Talking with the International Business Times, Luckey said that PlayStation VR isn't as high-end as the Rift. He said: "It's also worth noting that their headset isn't quite as high-end as ours - it's still, I think, a good headset - and the PlayStation 4 is not nearly as powerful as our recommended spec for a PC". I agree, the PS4 just isn't anywhere near as powerful as a PC - and so the PlayStation VR will suffer in some way.
He continued, saying that the PlayStation VR itself is good, but the Rift is better quality - as it requires a better PC than what the PS4 contains, hardware wise. He continued: "I think that there's not many people who already own a PS4 who don't own a gaming PC who are going to go out and make that roughly $1,500 all-in investment in the Rift. It really is a separate market. They're bringing virtual reality to a different group of people who I don't think were ever really a part of our market anyway".
With the release of the Oculus Rift now cemented on March 28, Palmer Luckey has been doing some
damage control - an AMA on Reddit.
Luckey said that jump scares in VR are a tool that developers will use, but he recommends they don't. Luckey said: "... We are strongly discouraging developers from using jump scares. They are such a cheap way to get a reaction in VR".
Personally, jump scares are what VR horror games should be about. Oculus has promised to keep jump scares out of its games, but I'm sure we'll see developers using them to their advantage.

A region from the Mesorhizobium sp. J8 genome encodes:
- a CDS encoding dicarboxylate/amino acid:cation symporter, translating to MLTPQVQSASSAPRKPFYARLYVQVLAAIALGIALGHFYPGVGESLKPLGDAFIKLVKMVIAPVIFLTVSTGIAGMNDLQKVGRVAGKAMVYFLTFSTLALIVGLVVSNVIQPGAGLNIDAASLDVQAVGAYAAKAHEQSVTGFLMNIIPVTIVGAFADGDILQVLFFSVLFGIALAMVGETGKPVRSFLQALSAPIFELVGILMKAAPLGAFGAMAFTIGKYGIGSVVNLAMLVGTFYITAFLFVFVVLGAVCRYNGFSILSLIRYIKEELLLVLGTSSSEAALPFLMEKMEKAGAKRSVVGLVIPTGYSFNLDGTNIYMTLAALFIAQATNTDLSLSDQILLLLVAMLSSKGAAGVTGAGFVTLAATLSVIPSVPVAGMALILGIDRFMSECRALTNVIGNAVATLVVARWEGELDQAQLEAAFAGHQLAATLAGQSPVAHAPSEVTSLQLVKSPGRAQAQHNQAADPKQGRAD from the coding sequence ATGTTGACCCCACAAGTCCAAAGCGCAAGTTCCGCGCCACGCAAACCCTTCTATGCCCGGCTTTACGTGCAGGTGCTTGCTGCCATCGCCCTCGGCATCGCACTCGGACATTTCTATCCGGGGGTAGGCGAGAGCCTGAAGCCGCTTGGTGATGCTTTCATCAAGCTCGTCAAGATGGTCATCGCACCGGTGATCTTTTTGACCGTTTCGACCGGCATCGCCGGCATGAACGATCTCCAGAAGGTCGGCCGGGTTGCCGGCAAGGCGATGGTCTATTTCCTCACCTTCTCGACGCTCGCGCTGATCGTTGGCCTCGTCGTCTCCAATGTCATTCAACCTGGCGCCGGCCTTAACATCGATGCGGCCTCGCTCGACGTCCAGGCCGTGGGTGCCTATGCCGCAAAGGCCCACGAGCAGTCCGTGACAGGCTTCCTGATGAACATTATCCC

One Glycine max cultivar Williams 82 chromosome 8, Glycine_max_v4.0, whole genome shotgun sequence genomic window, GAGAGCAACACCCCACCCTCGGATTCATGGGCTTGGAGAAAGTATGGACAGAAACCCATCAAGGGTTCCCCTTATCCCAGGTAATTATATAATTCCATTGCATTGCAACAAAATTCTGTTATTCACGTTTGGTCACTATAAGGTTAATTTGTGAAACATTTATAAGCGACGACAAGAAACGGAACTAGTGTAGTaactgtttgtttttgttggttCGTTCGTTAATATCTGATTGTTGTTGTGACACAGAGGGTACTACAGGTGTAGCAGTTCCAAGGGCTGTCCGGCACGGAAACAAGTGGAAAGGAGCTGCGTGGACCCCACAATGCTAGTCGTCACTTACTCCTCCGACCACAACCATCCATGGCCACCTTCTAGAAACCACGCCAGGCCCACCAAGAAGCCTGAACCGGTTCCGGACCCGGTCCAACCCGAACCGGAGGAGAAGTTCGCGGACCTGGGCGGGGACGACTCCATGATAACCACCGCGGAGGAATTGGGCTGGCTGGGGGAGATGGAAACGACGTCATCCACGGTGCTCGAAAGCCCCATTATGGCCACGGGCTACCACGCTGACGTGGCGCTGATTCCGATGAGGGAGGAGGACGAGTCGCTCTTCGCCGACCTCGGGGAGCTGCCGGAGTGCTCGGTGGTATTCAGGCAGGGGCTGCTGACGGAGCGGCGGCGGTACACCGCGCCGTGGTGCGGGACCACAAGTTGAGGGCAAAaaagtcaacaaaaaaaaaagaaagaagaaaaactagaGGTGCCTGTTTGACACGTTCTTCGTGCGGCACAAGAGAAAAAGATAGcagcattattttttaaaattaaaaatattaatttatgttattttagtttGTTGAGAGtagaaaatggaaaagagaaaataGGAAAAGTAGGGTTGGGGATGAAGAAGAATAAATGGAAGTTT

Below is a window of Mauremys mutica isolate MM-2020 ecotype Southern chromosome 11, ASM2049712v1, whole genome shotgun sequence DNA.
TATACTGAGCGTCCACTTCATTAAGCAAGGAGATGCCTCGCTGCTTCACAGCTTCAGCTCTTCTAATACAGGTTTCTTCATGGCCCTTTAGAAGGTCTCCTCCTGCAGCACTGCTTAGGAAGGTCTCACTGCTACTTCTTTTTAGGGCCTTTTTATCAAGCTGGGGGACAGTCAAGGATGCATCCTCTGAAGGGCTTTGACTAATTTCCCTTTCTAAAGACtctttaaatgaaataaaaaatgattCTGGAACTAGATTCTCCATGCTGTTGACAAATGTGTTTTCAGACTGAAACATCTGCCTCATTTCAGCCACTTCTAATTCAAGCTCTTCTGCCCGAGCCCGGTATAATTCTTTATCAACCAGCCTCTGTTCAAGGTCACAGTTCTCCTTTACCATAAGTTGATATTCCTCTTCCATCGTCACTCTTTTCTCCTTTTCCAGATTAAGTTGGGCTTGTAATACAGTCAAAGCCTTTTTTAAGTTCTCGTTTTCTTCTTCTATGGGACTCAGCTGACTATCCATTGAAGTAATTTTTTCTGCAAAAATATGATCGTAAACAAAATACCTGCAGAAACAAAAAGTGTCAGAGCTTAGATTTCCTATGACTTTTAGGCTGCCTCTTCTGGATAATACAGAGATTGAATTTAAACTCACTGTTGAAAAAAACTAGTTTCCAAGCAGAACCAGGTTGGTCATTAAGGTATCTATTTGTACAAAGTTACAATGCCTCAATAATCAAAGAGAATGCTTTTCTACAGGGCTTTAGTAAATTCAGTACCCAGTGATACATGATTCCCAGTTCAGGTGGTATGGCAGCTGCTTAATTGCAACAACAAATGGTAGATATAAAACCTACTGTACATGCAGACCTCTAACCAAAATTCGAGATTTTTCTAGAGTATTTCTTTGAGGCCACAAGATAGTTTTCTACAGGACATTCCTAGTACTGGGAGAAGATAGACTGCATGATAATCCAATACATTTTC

CES 2016 - Casio has entered the smartwatch game at CES 2016 with the Smart Outdoor Watch, its new wearable powered by Android.
The Casio Smart Outdoor Watch features a 1.32-inch display with its resolution hitting 320x300. It's water-resistant to 50m, US military standard, has Wi-Fi 802.11 b/g/n, Bluetooth 4.1, and weighs in at just 93g.
The watch has two screens - a touchscreen, active color LCD display, as well as a monochrome power-conserving display. The monochrome display can work like a regular watch for a month between charges, which is pretty damn good. Both screens can be customized, with market availability in April and a price of $500.
But HTC seems to be confident in VR, so much so that company CEO Cher Wang has said that VR and wearables has the company more excited than ever. During an interview with The Telegraph, Wang said "Virtual reality is something people have talked about for 20, 30 years, in movies, in books and finally, it is real. VR has been on our minds for a long time, and now HTC has made virtual reality real".
But it was a particular quote from Wang that had my eyes opened wide, where she defended HTC's stance on smartphones but reiterated their position in the VR market with Vive. She said: "Now we are more realistic. We feel that we should apply our best design to different type of sectors. Yes, smartphones are important, but to create a natural extension to other connected devices like wearables and virtual reality is more important".
CES 2016 - Oculus opened up pre-orders on the Rift yesterday, with gamers split on the thought of $599 for their VR headset.